AN ABRIDGED DICTIONARY OF TAPISSARY ©
... under construction (beginning date: Oct 2, 2007)
Progress: I've begun the letter C. Click on a through c of the alphabet bar above.
I had never finished this version of the dictionary. A new format is now available on this website, including a grammar section, alphabet, and affixes. Click here to access the 964 word dictionary.
Tapissary consists of some 8,000 symbols, called çelloglyphs. Because of time constraints, and the space such a dictionary would require on my web site, I have begun a project of condensing this online dictionary to the most common and useful vocabulary. There will be about 2,000 çelloglyphs listed when I've finished. I'm attempting to make the çelloglyphs as legible as possible, which is a bit of a challenge to draw with a mouse. .
HOW TO USE THE DICTIONARY
Each page will have an alphabet bar at its top, so you can easily click on any letter you want. Then it's a matter of scrolling down the page till you find your word.
There will be additional sections on: affixes, spelling, and basic linear grammar.
Each letter of the alphabet fits onto its own long page made up of a series of vocabulary sheets in alphabetical order. Each vocabulary sheet contains 27 çelloglyphs arranged in 2 columns to be read vertically before moving onto the next sheet.
RED and BLUE ÇELLOGLYPHS
The BLUE çelloglyphs are the base vocabulary. In Tapissary, you read from right to left, the next line down returns from left to right, then the whole process repeats, back and forth snaking down the page. Certain common vocabulary words have a special form when they are written from right to left. In this dictionary, they are written in RED and are only used when reading from right to left. Note that there is an initial form and medial/final form for each of the backward çelloglyphs. The initial form begins a phrase, while the medial/final form is pinned into the middle or at the end of a previous initial form. For example, in the prepositional phrase "for this time", the initial form of FOR would begin the phrase, and string out it's arm long enough to contain the whole phrase. Next, the medial/final çelloglyph for THIS would be pinned somewhere in the middle of FOR's arm. Lastly, the word TIME would come at the end of the arm. By far, most of the vocabulary in this dictionary is coded with blue, and can be read forwards or backwards, but if it has a red form, you should use that for backward writing. There is more about this backward writing system called boustrophedon. Click here for the explanation with examples in written Tapissary.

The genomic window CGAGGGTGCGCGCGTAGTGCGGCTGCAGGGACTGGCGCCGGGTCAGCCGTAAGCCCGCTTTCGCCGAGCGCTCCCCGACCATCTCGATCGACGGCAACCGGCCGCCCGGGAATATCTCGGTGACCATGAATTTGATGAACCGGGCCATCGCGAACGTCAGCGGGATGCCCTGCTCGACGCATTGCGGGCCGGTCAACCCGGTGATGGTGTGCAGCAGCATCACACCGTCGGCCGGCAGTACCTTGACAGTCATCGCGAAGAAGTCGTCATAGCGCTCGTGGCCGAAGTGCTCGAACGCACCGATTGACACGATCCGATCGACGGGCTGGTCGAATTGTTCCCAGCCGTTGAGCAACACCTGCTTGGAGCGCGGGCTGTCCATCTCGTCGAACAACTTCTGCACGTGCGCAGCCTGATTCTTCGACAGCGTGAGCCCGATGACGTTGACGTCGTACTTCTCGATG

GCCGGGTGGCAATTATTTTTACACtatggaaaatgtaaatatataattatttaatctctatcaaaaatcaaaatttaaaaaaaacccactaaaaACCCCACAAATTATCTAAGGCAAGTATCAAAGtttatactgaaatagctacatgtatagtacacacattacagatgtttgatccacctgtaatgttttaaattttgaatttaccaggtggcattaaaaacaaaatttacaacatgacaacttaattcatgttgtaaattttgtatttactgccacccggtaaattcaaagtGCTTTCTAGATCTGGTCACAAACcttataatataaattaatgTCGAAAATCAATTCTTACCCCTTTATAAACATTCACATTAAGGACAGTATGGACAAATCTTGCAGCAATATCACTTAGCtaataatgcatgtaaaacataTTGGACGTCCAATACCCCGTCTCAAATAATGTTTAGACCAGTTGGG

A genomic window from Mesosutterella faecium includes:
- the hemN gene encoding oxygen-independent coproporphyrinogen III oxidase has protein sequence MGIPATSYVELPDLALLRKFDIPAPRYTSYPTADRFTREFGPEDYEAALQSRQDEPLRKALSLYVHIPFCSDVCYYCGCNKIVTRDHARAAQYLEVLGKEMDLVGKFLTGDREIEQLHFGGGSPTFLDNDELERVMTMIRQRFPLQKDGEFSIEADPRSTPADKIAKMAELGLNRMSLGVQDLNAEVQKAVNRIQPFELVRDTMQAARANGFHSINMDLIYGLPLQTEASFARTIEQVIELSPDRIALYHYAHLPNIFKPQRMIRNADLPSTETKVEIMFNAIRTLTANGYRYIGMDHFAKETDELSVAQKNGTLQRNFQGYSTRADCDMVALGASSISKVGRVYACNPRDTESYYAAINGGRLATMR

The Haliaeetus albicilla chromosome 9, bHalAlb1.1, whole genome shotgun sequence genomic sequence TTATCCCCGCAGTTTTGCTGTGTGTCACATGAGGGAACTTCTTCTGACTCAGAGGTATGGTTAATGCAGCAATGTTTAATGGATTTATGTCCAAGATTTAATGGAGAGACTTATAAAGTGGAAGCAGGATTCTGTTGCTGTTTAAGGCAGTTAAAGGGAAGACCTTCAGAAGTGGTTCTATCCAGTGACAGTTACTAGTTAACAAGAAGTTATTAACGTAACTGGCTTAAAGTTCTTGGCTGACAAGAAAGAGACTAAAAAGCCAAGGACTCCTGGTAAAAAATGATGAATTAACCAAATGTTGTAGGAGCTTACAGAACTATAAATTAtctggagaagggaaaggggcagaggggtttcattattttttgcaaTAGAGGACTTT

COUNTRIES AND CITIES OF THE WORLD
In general there are not many geographical names that have a çelloglyph character in Tapissary. Most are written with the alphabet. Exceptions are those places I have used often in translations.
Please note that Tapissary is copyrighted. I have provided the work here for your casual use and enjoyment. This abridged version of the dictionary is free and you may download a copy for yourself or a friend. Copies may not be offered for sale. Permission must be arranged with Steven Travis for any intended professional use of Tapissary. The current contact email is: info@tapissary dot com.